But the Wildcats never got too far away from the Jayhawks and Kansas (17-4 overall, 5-3 Big 12) was able to stay right in the thick of the game.
Wilson’s back-to-back buckets erased a 4-0 deficit. And Harris hit two 3-pointers — both on catch-and-shoot decisions without hesitation — in the game’s first 7 minutes. The second gave the Jayhawks a 16-15 lead with 13:13 to play in the first half.
“Huge. Huge,” said Wilson, who led KU with 22 points and drew praise from his team as an “All-American” and “the best player in the country” after the win. “All week we were emphasizing him scoring. When he’s in that pick-and-roll, he’s so dangerous. When he’s playing like that, our offense is just so much better.”
Self joked after the game that he told Harris he had to make three 3-pointers in this one. The KU point guard fell one short, but the victory more than made up for it.
“Yeah, I owe him,” Harris joked. “I missed like three in the second half. I thought they were good, but they were long. I didn’t have no legs. But I’ll make up for it.”
The Jayhawks twice led by nine in the first half, on an and-one basket by McCullar after he recorded his eighth rebound of the first half with 2:31 to play and again on a Harris lob to Ernest Udeh Jr., who played key minutes with Adams on the bench with foul trouble.
KU led 41-34 at halftime and then opened the second half with a burst of energy, scoring easy buckets on quick, crisp passing that led to uncontested shots at the rim.
But the Wildcats played to their size advantage, as well. Back to back buckets by Tshiebwe cut the KU lead to four (47-43) and inspired Self to call timeout.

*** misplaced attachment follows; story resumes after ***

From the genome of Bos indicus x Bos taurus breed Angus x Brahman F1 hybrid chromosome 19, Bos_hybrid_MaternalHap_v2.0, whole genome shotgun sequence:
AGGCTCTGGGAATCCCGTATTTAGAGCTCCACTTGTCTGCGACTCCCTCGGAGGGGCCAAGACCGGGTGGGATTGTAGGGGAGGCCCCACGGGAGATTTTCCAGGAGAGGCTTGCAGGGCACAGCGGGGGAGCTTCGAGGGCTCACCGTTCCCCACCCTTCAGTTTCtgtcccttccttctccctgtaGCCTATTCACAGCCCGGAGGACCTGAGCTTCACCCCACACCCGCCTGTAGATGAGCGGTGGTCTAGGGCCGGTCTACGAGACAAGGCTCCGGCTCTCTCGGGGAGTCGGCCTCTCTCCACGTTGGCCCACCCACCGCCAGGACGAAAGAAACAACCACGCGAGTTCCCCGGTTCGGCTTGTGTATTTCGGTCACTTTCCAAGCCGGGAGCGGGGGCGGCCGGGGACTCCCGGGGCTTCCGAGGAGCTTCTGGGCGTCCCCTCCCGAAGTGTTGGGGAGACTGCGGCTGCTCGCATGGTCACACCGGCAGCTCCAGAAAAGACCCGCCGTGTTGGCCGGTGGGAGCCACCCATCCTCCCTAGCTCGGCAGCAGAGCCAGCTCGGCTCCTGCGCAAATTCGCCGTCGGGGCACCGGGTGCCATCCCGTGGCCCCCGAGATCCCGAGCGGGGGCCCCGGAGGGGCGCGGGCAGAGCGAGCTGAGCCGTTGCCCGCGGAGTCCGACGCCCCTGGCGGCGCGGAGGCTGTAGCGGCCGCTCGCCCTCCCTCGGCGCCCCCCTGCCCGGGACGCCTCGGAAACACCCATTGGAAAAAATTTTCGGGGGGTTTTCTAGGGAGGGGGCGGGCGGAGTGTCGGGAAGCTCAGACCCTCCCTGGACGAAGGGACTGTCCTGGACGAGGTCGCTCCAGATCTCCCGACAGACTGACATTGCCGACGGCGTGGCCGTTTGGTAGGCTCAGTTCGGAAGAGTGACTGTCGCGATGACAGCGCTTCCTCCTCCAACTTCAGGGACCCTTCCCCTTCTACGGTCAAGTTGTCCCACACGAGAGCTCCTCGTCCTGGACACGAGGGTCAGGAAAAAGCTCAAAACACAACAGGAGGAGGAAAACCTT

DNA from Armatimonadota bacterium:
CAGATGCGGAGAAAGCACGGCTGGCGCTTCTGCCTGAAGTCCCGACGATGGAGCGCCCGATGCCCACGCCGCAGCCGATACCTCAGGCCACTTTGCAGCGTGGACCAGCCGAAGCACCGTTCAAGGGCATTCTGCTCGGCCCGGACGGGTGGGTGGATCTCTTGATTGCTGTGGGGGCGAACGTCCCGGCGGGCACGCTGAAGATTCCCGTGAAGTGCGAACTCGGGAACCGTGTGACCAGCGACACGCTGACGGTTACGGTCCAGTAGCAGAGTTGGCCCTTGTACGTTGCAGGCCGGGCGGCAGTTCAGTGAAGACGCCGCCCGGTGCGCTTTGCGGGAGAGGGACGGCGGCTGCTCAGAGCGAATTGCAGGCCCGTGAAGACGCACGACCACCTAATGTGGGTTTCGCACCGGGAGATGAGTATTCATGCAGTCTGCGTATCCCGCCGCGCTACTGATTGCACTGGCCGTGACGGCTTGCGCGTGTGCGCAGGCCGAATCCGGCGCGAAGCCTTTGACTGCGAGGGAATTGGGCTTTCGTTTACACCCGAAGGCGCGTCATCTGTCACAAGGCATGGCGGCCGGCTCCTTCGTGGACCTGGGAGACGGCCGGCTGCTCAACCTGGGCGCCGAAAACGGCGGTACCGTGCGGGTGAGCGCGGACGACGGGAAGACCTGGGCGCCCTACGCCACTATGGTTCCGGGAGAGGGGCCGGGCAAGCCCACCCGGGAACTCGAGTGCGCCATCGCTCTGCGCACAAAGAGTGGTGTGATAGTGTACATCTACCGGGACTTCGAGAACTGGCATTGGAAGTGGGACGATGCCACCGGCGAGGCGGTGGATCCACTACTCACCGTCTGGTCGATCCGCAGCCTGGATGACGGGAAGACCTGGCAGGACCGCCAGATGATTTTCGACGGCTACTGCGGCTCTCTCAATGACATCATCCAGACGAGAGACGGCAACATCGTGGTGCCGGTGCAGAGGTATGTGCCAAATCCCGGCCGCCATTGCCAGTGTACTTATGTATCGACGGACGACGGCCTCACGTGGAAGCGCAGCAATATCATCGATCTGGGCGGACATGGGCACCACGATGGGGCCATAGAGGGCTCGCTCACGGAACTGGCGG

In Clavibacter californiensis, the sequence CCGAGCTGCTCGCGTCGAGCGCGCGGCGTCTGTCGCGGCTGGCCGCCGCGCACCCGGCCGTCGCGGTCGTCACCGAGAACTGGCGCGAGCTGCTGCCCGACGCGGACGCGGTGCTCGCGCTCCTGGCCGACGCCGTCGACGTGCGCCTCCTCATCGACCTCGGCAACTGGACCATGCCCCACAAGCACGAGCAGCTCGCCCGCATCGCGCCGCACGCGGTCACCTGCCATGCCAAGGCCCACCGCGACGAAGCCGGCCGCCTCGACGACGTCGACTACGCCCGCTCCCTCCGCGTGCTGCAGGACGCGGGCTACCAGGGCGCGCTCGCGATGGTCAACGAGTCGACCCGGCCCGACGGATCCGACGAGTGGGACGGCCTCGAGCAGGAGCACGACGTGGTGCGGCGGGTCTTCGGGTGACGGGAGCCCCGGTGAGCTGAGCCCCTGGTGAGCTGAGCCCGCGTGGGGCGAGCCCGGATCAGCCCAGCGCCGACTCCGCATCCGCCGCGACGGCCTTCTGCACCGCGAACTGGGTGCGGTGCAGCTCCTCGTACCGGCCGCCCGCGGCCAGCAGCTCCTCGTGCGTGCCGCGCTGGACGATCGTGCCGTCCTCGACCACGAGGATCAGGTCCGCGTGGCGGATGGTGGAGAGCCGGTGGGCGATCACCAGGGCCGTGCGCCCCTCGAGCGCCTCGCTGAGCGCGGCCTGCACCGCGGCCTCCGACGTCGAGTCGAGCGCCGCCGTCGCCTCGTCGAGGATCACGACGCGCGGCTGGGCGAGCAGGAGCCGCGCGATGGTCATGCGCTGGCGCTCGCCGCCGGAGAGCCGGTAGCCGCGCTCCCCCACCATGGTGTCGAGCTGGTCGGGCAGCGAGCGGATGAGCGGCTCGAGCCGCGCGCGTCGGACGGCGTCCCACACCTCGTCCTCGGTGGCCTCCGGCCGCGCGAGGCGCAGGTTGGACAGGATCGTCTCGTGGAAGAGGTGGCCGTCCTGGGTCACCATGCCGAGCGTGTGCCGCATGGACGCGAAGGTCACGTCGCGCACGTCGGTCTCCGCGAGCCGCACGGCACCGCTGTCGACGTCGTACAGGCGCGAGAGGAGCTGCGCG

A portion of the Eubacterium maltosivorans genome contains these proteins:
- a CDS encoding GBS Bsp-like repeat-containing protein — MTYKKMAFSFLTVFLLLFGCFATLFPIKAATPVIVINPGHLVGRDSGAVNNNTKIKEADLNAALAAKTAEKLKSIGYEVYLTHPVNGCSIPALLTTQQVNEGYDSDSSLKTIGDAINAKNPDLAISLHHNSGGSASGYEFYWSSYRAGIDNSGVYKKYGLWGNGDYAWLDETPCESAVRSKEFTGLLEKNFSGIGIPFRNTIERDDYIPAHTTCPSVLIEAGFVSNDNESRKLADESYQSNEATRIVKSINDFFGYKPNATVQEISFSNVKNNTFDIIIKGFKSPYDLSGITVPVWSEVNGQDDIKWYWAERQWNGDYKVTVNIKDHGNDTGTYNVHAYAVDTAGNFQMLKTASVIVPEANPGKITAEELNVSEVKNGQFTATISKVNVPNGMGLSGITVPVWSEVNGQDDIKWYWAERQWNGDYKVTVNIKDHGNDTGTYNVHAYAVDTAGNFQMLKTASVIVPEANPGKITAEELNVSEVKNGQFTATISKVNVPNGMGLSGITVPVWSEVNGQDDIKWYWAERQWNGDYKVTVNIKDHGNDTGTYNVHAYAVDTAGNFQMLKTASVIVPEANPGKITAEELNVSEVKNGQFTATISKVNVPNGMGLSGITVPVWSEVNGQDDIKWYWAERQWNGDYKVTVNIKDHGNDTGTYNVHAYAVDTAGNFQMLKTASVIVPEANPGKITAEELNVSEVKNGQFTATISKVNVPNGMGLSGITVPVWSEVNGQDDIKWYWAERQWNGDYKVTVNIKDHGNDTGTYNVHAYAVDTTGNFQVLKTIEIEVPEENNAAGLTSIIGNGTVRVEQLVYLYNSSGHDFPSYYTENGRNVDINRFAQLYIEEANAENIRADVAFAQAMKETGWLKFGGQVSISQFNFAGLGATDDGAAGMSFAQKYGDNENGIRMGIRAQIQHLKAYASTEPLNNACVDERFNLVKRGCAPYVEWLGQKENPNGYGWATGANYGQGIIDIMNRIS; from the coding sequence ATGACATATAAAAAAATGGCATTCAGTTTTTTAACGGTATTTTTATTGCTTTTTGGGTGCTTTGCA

KU responded with baskets by Wilson and Adams on the next two possessions but then hit a bit of a wall with three straight empty trips. That allowed the Wildcats to trim the lead to one (51-50) on a 3-pointer from Cason Wallace, but the Jayhawks answered that 5-0 Kentucky run with a 5-0 run of their own.
Wilson’s 3-pointer from the top of the key calmed down the crowd and Dick scored an easy bucket at the rim in transition to put Kansas back up by six.
Throughout the second half, the energy in the building reached a frantic feel every time the Wildcats cut the Kansas lead down to four. And each time, with the buzz swelling around them, the Jayhawks answered on the offensive end to maintain control and quiet the crowd.
Kentucky at one point down the stretch cut KU’s lead to one possession on five consecutive trips down the floor, but the Jayhawks staved off the comeback attempt each time to walk away with a big win.
KU now leads Kentucky by seven games (2,374 to 2,367) in all-time wins for the top spot in all of college basketball. That means as much to these players as it does to the KU fan base.
“We’re not the biggest team, we don’t have a lot of depth and there’s some things that we don’t do great,” Self said. “But our guys do compete and they fight. There’s just a lot of pride with them. If you can have all five starters play well on the same night, you’ve got a chance and that’s what happened to us.”
Next up, Kansas returns home on Tuesday for a rematch with No. 5 Kansas State at Allen Fieldhouse.